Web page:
First refugees of the dying USSR
The Soviet state dealt itself a crushing blow in November 1987, resigning itself to the expulsion of 200,000 Azerbaijanis from Armenia.
Speaking about the stages of the collapse of the USSR, experts often offer a simplified chronology: the events in Sumgait (February 1988) - the war in Karabakh (1988 - 1994) - the war in South Ossetia (1989 - 1992) - interethnic tensions in Uzbekistan, Moldova, Lithuania, Latvia (1989 - 1991) ...
Experts strongly emphasize that the entire interethnic flywheel of the Soviet collapse began to spin in Nagorno-Karabakh, whose parliament on February 20, 1988 appealed to Moscow, Baku and Yerevan with a request to transfer the NKAO to Armenia.
In fact, the tragedy of the peoples of Azerbaijan, Armenia and the USSR at the end of the 20th century originates elsewhere - in the Kafan and Meghri regions of the Armenian SSR. In November 1987, the forced expulsion of the Azerbaijani population from Kafan began. In total, about 200 thousand Azerbaijanis lived in Armenia at that time. Within three months, almost all of them were expelled from their homes. These were the first refugees in the USSR during the perestroika era. Instead of ringing the alarm, attracting the attention of all healthy forces of society, identifying the instigators and giving them public condemnation, the Soviet leadership actually ignored the crimes against its citizens. The CPSU Central Committee pretended that nothing terrible was happening in the Armenian SSR. The genie, disastrous for the whole country, was released from the bottle in Kafan. And two years later, the whole country was already filled with refugees.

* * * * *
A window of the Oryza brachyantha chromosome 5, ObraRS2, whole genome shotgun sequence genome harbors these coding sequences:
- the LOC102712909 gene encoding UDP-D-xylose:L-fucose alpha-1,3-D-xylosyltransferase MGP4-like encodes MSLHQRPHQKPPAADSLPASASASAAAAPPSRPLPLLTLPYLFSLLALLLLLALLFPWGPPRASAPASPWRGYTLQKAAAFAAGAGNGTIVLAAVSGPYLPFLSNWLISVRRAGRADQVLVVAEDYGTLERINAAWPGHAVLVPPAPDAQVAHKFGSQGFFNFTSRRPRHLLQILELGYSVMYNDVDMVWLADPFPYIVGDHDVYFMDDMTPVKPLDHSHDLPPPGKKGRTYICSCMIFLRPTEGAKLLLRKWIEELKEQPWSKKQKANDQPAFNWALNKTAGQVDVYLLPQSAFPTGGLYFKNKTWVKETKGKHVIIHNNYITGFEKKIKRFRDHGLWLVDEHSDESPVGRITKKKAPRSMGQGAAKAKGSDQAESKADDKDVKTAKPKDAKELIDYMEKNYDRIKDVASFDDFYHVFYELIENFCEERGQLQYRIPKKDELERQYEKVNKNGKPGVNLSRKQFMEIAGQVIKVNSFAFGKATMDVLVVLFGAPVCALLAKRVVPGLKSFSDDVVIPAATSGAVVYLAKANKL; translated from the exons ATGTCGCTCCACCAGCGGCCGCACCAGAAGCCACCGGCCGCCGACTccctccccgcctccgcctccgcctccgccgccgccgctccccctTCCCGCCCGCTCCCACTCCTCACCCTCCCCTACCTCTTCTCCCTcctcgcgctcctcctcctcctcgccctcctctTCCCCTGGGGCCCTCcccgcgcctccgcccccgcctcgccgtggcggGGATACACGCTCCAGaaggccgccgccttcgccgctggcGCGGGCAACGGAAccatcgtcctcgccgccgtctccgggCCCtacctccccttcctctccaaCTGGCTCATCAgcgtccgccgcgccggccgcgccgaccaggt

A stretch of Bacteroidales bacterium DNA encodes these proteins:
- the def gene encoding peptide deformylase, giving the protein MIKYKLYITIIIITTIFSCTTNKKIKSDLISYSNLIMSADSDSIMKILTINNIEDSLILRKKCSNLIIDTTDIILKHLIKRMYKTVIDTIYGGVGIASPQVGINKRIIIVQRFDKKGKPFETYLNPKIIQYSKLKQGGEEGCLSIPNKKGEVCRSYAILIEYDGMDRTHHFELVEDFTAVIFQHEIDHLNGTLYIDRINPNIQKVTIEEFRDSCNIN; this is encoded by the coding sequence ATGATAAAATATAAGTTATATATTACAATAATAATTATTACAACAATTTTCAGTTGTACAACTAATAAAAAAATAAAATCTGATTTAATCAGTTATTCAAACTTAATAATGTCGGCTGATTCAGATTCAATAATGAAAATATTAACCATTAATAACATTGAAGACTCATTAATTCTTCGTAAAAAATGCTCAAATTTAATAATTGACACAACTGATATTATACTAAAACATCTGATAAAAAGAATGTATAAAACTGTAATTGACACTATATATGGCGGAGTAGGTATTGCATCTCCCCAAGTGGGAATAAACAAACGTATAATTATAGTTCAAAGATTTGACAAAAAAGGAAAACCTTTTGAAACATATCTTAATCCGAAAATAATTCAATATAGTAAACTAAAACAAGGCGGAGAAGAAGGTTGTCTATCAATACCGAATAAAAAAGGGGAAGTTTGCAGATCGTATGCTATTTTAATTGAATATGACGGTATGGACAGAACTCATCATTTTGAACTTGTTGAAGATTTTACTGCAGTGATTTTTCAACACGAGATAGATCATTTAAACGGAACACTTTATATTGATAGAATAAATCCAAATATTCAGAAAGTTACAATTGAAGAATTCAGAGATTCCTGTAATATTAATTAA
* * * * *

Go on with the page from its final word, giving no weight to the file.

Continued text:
The tragic exodus of Azerbaijanis from Armenia in November 1987 is still either not spoken about at all, or they mention it in passing - they themselves left. But there is no voluntary simultaneous exodus of 200 thousand from their homes to the unknown, especially in the cold season and in heating houses. There is no need to remind that before that, for the last time, in 1944, deported Vainakhs, Karachais and Balkars were taken away from the Caucasus in heating huts.
English journalist Thomas de Waal writes in his book Black Garden: “In November 1987, two freight cars with Azerbaijanis who were forced to flee from Kafan due to interethnic clashes arrived at the Baku railway station. Very little information about this incident has survived, it was not covered in the press at all, but eyewitnesses of those events remained. Sveta Pashayeva, a widowed Armenian woman from Baku, described how she saw the refugees who arrived in Baku and how she wore them clothes and food:
“People came and said that two carriages with naked, undressed children had arrived from Kafan, and we went there to look. They were Azerbaijanis from Kafan. I was at the station. And I saw two boxcars myself. The doors were open, and two long boards, like railings, were nailed to the wall so that people would not fall out of the car on the way. We were asked to bring anything we could to help the refugees. And I - not only me alone, but very many - have collected old children's clothes, some things. I saw them myself. There were men there, so rustic, dirty, with long hair and beards, old people, children. "